Thank you to everyone who participated in or helped to spread the Gray-Ace & Gray-Aro Survey. This survey was released on July 28, 2022 and ran through September 15th, with the link shared on WordPress, Pillowfort, Tumblr, Twitter, AVEN, Arocalypse, Dreamwidth, Reddit, and various Discord servers.
The survey collected 1,404 responses in total.
Crossposted to Pillowfort. Preview image: Shadows & Fog by Adam Baker, licensed under CC BY-NC 2.0.
Through my participation in Ace Journal Club, I’ve gotten to read my fair share of publications in asexuality studies, a field which has grown tremendously over the past decade. I haven’t read everything, but I’ve seen enough to say this: the field needs to be alerted to certain mistakes. In this post I’ve compiled a list of basic problems I consider important to flag and look out for, covering some old recurring mistakes as well as cases where there’s still time to nip them in the bud. So whether or not you’re a researcher yourself, here’s how to spot these issues going forward.
Crossposted to Pillowfort. Preview image: Magnified by Jake Bouma, licensed under CC BY-NC-SA 2.0.
If labels are tools, then what can be done with the label of “microlabel” itself? Not enough to justify it, I’d say — but allow me to explain.
In this post, we’re putting “microlabel” (the term) itself under the microscope, starting with certain “definitions,” then summarizing what background I could unearth about the term’s emergence, followed by some notes on its use in surveys and my own reflections on what this term has been used to do.
Crossposted to Pillowfort. Written for the Carnival of Aces and the Gender Exploration Carnival. Preview image: Science Microscope by Daniel Foster, licensed under CC BY-NC-SA 2.0.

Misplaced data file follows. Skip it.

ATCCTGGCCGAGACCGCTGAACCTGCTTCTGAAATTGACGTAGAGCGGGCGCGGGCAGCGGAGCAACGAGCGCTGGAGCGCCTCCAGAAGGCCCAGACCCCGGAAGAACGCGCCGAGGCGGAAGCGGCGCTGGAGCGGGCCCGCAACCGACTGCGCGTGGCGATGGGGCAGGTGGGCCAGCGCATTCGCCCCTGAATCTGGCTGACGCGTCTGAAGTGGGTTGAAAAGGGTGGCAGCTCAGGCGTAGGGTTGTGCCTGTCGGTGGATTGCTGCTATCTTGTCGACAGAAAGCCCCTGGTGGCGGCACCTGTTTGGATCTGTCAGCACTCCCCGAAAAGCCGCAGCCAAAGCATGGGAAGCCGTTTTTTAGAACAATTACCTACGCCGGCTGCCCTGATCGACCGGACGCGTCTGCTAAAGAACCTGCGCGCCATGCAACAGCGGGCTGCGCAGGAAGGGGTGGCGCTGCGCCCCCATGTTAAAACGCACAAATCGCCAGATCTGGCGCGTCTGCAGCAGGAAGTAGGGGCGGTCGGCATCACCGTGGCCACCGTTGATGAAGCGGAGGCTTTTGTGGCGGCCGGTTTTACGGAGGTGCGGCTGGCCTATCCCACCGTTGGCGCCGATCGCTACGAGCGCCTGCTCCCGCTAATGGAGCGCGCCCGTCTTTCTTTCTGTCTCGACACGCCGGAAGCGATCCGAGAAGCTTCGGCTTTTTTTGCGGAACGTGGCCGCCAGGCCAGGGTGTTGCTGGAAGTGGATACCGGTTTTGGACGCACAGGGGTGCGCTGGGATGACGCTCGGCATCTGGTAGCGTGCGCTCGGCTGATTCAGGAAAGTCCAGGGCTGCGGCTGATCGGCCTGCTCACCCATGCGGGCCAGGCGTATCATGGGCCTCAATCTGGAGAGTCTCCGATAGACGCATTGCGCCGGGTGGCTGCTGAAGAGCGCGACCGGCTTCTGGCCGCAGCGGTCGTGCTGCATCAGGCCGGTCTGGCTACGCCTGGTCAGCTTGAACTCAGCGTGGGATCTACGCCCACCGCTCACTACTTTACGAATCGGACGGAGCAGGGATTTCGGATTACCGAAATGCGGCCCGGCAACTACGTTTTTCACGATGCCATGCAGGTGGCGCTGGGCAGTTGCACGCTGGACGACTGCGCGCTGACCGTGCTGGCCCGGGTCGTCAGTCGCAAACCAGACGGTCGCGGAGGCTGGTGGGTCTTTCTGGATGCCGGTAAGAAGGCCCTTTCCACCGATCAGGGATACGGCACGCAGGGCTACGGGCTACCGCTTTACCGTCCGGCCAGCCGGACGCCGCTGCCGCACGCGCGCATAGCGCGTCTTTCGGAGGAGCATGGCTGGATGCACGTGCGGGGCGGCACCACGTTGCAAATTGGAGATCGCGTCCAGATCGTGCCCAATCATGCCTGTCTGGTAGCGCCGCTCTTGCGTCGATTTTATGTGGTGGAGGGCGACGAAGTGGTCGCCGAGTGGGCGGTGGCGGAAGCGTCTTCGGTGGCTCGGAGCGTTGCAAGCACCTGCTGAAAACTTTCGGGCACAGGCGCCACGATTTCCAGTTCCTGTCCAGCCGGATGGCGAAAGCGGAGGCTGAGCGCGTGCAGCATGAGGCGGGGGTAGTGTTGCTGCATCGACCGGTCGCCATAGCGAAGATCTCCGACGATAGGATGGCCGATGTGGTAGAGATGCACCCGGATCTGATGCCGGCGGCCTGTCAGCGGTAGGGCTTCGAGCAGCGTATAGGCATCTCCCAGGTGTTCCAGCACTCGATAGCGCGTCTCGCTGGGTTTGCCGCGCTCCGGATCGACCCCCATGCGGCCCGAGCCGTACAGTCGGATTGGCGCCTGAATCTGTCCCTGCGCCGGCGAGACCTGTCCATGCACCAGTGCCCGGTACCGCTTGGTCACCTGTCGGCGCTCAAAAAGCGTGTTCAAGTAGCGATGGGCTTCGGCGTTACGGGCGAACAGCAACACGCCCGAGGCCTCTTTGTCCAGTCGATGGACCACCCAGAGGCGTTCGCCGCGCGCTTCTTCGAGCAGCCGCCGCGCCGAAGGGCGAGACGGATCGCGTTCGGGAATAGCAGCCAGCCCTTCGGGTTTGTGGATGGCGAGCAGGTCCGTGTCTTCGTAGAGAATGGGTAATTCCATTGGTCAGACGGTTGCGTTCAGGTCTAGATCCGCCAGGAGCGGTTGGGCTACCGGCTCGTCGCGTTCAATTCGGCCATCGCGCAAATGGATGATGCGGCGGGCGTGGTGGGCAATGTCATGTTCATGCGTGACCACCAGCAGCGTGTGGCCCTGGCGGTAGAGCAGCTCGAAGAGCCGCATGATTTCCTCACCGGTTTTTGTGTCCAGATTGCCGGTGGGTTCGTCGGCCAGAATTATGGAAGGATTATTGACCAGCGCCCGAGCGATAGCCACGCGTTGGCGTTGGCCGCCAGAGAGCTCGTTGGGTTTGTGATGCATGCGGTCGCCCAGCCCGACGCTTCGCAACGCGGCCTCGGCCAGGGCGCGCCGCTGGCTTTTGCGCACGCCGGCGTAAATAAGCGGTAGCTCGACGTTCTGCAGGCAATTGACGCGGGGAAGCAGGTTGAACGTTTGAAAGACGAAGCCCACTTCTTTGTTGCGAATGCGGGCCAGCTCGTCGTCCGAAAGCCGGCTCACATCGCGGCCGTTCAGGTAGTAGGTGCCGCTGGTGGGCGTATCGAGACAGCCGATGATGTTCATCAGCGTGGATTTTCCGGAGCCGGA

This survey is about gray-asexuality and grayromanticism. Anyone is invited to take it, regardless of identity. The purpose of this survey is to investigate perspectives on these identities and how they are understood.
Click here to take the survey. It will remain open until September 15th.
Questions about the survey can be asked in the comments below (no account required) or via this contact form.
If you can, please spread this survey and help collect more responses. So far, it has been shared to Pillowfort, Tumblr, Twitter, AVEN, Arocalypse, Dreamwidth, and Reddit.
Preview image: Shadows & Fog by Adam Baker, licensed under CC BY-NC 2.0.
This is a metadiscursive post — a post talking about ways that people talk about “attraction” as a construct, either expanding it or shrinking it in various ways. Below the cut, I examine additive approaches in ace discourse and subtractive approaches in lesbian discourse, each used as different means toward a similar end.
Crossposted to Pillowfort. Preview image: Scissors by James Bowe, licensed under CC BY 2.0.
While romantic orientation isn’t inherently bad, there have been some recurring problems with how people promote the idea, as demonstrated in the article picked this month for Ace Journal Club. So in the hopes of showing people how to spot these issues, this post pulls some quotes from that article and explains their implications, illustrating the tensions between introducing/endorsing romantic orientation as a conceptual tool (favored by those who use it) vs. leaving space for those of us who find it personally unhelpful.